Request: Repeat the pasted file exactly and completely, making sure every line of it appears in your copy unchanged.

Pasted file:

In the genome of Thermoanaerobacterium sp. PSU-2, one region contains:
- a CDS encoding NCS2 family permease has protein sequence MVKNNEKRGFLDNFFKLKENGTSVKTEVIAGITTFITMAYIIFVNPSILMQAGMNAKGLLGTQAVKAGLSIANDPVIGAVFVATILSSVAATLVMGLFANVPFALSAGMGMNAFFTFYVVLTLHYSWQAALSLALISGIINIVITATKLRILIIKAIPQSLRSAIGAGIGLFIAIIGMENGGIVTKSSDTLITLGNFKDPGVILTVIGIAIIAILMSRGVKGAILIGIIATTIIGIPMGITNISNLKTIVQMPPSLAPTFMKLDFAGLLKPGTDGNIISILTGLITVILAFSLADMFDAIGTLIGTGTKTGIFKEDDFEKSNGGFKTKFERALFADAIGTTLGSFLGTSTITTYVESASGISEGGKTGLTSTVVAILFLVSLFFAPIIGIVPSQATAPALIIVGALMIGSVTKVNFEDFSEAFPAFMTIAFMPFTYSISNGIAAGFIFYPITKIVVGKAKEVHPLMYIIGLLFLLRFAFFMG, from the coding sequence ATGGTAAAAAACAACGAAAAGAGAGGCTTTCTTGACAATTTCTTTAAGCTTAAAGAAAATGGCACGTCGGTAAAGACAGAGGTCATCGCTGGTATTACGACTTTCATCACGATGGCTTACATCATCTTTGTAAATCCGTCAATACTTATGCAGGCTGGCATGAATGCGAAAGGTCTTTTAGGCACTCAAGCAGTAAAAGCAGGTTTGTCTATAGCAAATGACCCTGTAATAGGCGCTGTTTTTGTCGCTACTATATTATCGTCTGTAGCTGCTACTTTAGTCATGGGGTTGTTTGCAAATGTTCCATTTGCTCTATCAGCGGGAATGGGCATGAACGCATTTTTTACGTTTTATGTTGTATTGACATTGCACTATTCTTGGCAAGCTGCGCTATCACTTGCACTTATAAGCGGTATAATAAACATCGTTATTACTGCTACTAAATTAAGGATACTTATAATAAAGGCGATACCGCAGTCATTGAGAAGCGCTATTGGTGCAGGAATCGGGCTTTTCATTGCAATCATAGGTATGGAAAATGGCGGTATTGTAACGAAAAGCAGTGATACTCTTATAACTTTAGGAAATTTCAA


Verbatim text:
In the genome of Thermoanaerobacterium sp. PSU-2, one region contains:
- a CDS encoding NCS2 family permease has protein sequence MVKNNEKRGFLDNFFKLKENGTSVKTEVIAGITTFITMAYIIFVNPSILMQAGMNAKGLLGTQAVKAGLSIANDPVIGAVFVATILSSVAATLVMGLFANVPFALSAGMGMNAFFTFYVVLTLHYSWQAALSLALISGIINIVITATKLRILIIKAIPQSLRSAIGAGIGLFIAIIGMENGGIVTKSSDTLITLGNFKDPGVILTVIGIAIIAILMSRGVKGAILIGIIATTIIGIPMGITNISNLKTIVQMPPSLAPTFMKLDFAGLLKPGTDGNIISILTGLITVILAFSLADMFDAIGTLIGTGTKTGIFKEDDFEKSNGGFKTKFERALFADAIGTTLGSFLGTSTITTYVESASGISEGGKTGLTSTVVAILFLVSLFFAPIIGIVPSQATAPALIIVGALMIGSVTKVNFEDFSEAFPAFMTIAFMPFTYSISNGIAAGFIFYPITKIVVGKAKEVHPLMYIIGLLFLLRFAFFMG, from the coding sequence ATGGTAAAAAACAACGAAAAGAGAGGCTTTCTTGACAATTTCTTTAAGCTTAAAGAAAATGGCACGTCGGTAAAGACAGAGGTCATCGCTGGTATTACGACTTTCATCACGATGGCTTACATCATCTTTGTAAATCCGTCAATACTTATGCAGGCTGGCATGAATGCGAAAGGTCTTTTAGGCACTCAAGCAGTAAAAGCAGGTTTGTCTATAGCAAATGACCCTGTAATAGGCGCTGTTTTTGTCGCTACTATATTATCGTCTGTAGCTGCTACTTTAGTCATGGGGTTGTTTGCAAATGTTCCATTTGCTCTATCAGCGGGAATGGGCATGAACGCATTTTTTACGTTTTATGTTGTATTGACATTGCACTATTCTTGGCAAGCTGCGCTATCACTTGCACTTATAAGCGGTATAATAAACATCGTTATTACTGCTACTAAATTAAGGATACTTATAATAAAGGCGATACCGCAGTCATTGAGAAGCGCTATTGGTGCAGGAATCGGGCTTTTCATTGCAATCATAGGTATGGAAAATGGCGGTATTGTAACGAAAAGCAGTGATACTCTTATAACTTTAGGAAATTTCAA